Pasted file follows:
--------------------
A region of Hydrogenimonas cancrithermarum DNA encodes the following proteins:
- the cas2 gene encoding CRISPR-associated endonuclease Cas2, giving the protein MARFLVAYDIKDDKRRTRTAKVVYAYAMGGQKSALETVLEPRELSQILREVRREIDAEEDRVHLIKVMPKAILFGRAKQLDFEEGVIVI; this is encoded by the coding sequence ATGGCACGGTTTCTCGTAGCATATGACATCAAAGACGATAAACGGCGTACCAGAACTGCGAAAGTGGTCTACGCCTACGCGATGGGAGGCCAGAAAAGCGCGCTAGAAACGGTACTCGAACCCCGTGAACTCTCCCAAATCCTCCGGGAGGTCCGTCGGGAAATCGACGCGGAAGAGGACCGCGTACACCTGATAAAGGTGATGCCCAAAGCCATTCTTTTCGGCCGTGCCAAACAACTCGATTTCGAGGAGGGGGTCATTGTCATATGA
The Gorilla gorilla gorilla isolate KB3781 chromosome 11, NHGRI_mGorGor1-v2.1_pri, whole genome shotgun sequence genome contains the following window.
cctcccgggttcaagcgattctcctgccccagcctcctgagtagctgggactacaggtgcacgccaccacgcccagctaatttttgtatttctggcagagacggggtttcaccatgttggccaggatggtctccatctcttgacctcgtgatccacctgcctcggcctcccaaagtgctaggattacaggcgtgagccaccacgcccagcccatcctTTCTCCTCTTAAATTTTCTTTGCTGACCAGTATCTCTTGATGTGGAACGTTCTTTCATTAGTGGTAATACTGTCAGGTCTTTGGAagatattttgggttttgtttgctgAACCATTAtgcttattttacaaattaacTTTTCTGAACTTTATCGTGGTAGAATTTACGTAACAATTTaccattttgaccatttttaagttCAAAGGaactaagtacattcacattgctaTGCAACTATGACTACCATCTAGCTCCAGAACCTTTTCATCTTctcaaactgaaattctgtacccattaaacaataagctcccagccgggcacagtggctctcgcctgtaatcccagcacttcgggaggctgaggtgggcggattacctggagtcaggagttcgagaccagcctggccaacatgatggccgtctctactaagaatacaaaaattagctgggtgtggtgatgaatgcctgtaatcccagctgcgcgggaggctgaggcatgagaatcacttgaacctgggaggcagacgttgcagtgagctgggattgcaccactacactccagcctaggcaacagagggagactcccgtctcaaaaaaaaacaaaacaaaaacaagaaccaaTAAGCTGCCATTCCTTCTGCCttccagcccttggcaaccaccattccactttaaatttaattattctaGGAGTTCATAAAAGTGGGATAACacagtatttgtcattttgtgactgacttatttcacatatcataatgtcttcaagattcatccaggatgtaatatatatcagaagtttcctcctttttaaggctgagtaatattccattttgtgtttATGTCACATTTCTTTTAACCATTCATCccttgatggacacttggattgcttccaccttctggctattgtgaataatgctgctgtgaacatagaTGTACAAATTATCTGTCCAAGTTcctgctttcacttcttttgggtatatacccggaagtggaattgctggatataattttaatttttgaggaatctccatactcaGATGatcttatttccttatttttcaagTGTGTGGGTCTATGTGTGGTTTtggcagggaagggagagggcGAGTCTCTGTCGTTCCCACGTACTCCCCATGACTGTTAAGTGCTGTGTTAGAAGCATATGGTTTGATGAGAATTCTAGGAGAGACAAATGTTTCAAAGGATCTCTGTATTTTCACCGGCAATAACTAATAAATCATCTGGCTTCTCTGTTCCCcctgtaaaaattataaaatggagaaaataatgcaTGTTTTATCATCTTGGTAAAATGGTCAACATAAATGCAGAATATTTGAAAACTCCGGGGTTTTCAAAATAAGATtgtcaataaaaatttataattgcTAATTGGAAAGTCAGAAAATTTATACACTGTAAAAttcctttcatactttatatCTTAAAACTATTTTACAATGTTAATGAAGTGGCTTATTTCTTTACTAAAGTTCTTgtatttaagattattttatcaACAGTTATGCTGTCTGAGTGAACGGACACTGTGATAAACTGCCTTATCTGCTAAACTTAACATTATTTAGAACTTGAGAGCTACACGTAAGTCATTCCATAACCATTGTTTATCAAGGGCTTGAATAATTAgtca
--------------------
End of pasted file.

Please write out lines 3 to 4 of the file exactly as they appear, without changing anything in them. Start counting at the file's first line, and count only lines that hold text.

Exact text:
The Gorilla gorilla gorilla isolate KB3781 chromosome 11, NHGRI_mGorGor1-v2.1_pri, whole genome shotgun sequence genome contains the following window.
cctcccgggttcaagcgattctcctgccccagcctcctgagtagctgggactacaggtgcacgccaccacgcccagctaatttttgtatttctggcagagacggggtttcaccatgttggccaggatggtctccatctcttgacctcgtgatccacctgcctcggcctcccaaagtgctaggattacaggcgtgagccaccacgcccagcccatcctTTCTCCTCTTAAATTTTCTTTGCTGACCAGTATCTCTTGATGTGGAACGTTCTTTCATTAGTGGTAATACTGTCAGGTCTTTGGAagatattttgggttttgtttgctgAACCATTAtgcttattttacaaattaacTTTTCTGAACTTTATCGTGGTAGAATTTACGTAACAATTTaccattttgaccatttttaagttCAAAGGaactaagtacattcacattgctaTGCAACTATGACTACCATCTAGCTCCAGAACCTTTTCATCTTctcaaactgaaattctgtacccattaaacaataagctcccagccgggcacagtggctctcgcctgtaatcccagcacttcgggaggctgaggtgggcggattacctggagtcaggagttcgagaccagcctggccaacatgatggccgtctctactaagaatacaaaaattagctgggtgtggtgatgaatgcctgtaatcccagctgcgcgggaggctgaggcatgagaatcacttgaacctgggaggcagacgttgcagtgagctgggattgcaccactacactccagcctaggcaacagagggagactcccgtctcaaaaaaaaacaaaacaaaaacaagaaccaaTAAGCTGCCATTCCTTCTGCCttccagcccttggcaaccaccattccactttaaatttaattattctaGGAGTTCATAAAAGTGGGATAACacagtatttgtcattttgtgactgacttatttcacatatcataatgtcttcaagattcatccaggatgtaatatatatcagaagtttcctcctttttaaggctgagtaatattccattttgtgtttATGTCACATTTCTTTTAACCATTCATCccttgatggacacttggattgcttccaccttctggctattgtgaataatgctgctgtgaacatagaTGTACAAATTATCTGTCCAAGTTcctgctttcacttcttttgggtatatacccggaagtggaattgctggatataattttaatttttgaggaatctccatactcaGATGatcttatttccttatttttcaagTGTGTGGGTCTATGTGTGGTTTtggcagggaagggagagggcGAGTCTCTGTCGTTCCCACGTACTCCCCATGACTGTTAAGTGCTGTGTTAGAAGCATATGGTTTGATGAGAATTCTAGGAGAGACAAATGTTTCAAAGGATCTCTGTATTTTCACCGGCAATAACTAATAAATCATCTGGCTTCTCTGTTCCCcctgtaaaaattataaaatggagaaaataatgcaTGTTTTATCATCTTGGTAAAATGGTCAACATAAATGCAGAATATTTGAAAACTCCGGGGTTTTCAAAATAAGATtgtcaataaaaatttataattgcTAATTGGAAAGTCAGAAAATTTATACACTGTAAAAttcctttcatactttatatCTTAAAACTATTTTACAATGTTAATGAAGTGGCTTATTTCTTTACTAAAGTTCTTgtatttaagattattttatcaACAGTTATGCTGTCTGAGTGAACGGACACTGTGATAAACTGCCTTATCTGCTAAACTTAACATTATTTAGAACTTGAGAGCTACACGTAAGTCATTCCATAACCATTGTTTATCAAGGGCTTGAATAATTAgtca